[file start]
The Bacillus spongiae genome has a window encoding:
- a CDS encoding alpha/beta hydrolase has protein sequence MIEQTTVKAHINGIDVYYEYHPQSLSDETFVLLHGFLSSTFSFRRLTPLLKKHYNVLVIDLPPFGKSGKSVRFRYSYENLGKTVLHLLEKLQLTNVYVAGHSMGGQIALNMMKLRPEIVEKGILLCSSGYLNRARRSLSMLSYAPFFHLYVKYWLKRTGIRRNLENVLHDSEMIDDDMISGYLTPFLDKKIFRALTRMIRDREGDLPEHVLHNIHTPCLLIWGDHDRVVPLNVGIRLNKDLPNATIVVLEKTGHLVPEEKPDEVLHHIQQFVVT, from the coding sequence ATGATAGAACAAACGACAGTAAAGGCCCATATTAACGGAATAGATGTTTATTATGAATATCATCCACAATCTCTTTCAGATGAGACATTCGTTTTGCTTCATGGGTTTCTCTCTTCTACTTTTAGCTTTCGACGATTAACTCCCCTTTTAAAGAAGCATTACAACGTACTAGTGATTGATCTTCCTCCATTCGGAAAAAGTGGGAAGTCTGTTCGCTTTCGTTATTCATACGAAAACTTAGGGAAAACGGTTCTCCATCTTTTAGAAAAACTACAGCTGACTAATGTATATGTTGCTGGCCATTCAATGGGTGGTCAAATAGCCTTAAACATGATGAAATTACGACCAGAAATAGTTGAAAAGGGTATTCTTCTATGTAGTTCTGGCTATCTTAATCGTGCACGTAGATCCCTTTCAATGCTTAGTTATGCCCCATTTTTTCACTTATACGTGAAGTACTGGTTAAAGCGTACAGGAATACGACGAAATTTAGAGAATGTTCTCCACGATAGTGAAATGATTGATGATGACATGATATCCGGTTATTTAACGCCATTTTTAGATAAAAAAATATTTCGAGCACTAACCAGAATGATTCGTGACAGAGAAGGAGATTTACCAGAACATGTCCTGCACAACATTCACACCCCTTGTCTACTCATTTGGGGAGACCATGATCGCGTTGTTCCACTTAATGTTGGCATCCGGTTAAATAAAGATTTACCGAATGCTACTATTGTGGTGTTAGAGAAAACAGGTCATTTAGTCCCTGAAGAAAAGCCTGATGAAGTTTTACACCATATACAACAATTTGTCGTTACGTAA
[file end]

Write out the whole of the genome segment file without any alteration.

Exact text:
The Bacillus spongiae genome has a window encoding:
- a CDS encoding alpha/beta hydrolase has protein sequence MIEQTTVKAHINGIDVYYEYHPQSLSDETFVLLHGFLSSTFSFRRLTPLLKKHYNVLVIDLPPFGKSGKSVRFRYSYENLGKTVLHLLEKLQLTNVYVAGHSMGGQIALNMMKLRPEIVEKGILLCSSGYLNRARRSLSMLSYAPFFHLYVKYWLKRTGIRRNLENVLHDSEMIDDDMISGYLTPFLDKKIFRALTRMIRDREGDLPEHVLHNIHTPCLLIWGDHDRVVPLNVGIRLNKDLPNATIVVLEKTGHLVPEEKPDEVLHHIQQFVVT, from the coding sequence ATGATAGAACAAACGACAGTAAAGGCCCATATTAACGGAATAGATGTTTATTATGAATATCATCCACAATCTCTTTCAGATGAGACATTCGTTTTGCTTCATGGGTTTCTCTCTTCTACTTTTAGCTTTCGACGATTAACTCCCCTTTTAAAGAAGCATTACAACGTACTAGTGATTGATCTTCCTCCATTCGGAAAAAGTGGGAAGTCTGTTCGCTTTCGTTATTCATACGAAAACTTAGGGAAAACGGTTCTCCATCTTTTAGAAAAACTACAGCTGACTAATGTATATGTTGCTGGCCATTCAATGGGTGGTCAAATAGCCTTAAACATGATGAAATTACGACCAGAAATAGTTGAAAAGGGTATTCTTCTATGTAGTTCTGGCTATCTTAATCGTGCACGTAGATCCCTTTCAATGCTTAGTTATGCCCCATTTTTTCACTTATACGTGAAGTACTGGTTAAAGCGTACAGGAATACGACGAAATTTAGAGAATGTTCTCCACGATAGTGAAATGATTGATGATGACATGATATCCGGTTATTTAACGCCATTTTTAGATAAAAAAATATTTCGAGCACTAACCAGAATGATTCGTGACAGAGAAGGAGATTTACCAGAACATGTCCTGCACAACATTCACACCCCTTGTCTACTCATTTGGGGAGACCATGATCGCGTTGTTCCACTTAATGTTGGCATCCGGTTAAATAAAGATTTACCGAATGCTACTATTGTGGTGTTAGAGAAAACAGGTCATTTAGTCCCTGAAGAAAAGCCTGATGAAGTTTTACACCATATACAACAATTTGTCGTTACGTAA